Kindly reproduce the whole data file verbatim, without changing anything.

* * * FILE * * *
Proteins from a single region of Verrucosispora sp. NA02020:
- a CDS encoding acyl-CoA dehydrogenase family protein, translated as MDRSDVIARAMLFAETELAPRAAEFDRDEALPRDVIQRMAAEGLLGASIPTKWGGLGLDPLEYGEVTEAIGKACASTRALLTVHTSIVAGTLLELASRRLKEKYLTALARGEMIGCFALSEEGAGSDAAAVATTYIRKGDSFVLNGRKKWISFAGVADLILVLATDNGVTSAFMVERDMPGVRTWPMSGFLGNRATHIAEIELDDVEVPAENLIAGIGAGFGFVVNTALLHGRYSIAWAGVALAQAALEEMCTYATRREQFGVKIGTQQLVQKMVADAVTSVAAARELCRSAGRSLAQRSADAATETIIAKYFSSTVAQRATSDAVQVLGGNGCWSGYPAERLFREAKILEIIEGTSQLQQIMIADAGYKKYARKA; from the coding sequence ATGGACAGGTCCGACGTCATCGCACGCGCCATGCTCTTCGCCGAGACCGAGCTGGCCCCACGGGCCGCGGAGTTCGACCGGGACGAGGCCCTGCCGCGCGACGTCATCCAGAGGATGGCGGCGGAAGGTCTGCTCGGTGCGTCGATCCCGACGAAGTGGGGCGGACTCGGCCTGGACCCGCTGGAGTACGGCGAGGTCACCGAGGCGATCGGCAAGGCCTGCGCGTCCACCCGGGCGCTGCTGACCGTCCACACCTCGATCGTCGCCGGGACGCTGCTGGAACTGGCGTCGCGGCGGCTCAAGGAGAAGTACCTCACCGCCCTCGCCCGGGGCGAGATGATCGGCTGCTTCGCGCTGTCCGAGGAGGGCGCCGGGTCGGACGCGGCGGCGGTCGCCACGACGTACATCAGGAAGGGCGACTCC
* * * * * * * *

Proteins from a single region of Verrucosispora sp. NA02020:
- a CDS encoding acyl-CoA dehydrogenase family protein, translated as MDRSDVIARAMLFAETELAPRAAEFDRDEALPRDVIQRMAAEGLLGASIPTKWGGLGLDPLEYGEVTEAIGKACASTRALLTVHTSIVAGTLLELASRRLKEKYLTALARGEMIGCFALSEEGAGSDAAAVATTYIRKGDSFVLNGRKKWISFAGVADLILVLATDNGVTSAFMVERDMPGVRTWPMSGFLGNRATHIAEIELDDVEVPAENLIAGIGAGFGFVVNTALLHGRYSIAWAGVALAQAALEEMCTYATRREQFGVKIGTQQLVQKMVADAVTSVAAARELCRSAGRSLAQRSADAATETIIAKYFSSTVAQRATSDAVQVLGGNGCWSGYPAERLFREAKILEIIEGTSQLQQIMIADAGYKKYARKA; from the coding sequence ATGGACAGGTCCGACGTCATCGCACGCGCCATGCTCTTCGCCGAGACCGAGCTGGCCCCACGGGCCGCGGAGTTCGACCGGGACGAGGCCCTGCCGCGCGACGTCATCCAGAGGATGGCGGCGGAAGGTCTGCTCGGTGCGTCGATCCCGACGAAGTGGGGCGGACTCGGCCTGGACCCGCTGGAGTACGGCGAGGTCACCGAGGCGATCGGCAAGGCCTGCGCGTCCACCCGGGCGCTGCTGACCGTCCACACCTCGATCGTCGCCGGGACGCTGCTGGAACTGGCGTCGCGGCGGCTCAAGGAGAAGTACCTCACCGCCCTCGCCCGGGGCGAGATGATCGGCTGCTTCGCGCTGTCCGAGGAGGGCGCCGGGTCGGACGCGGCGGCGGTCGCCACGACGTACATCAGGAAGGGCGACTCC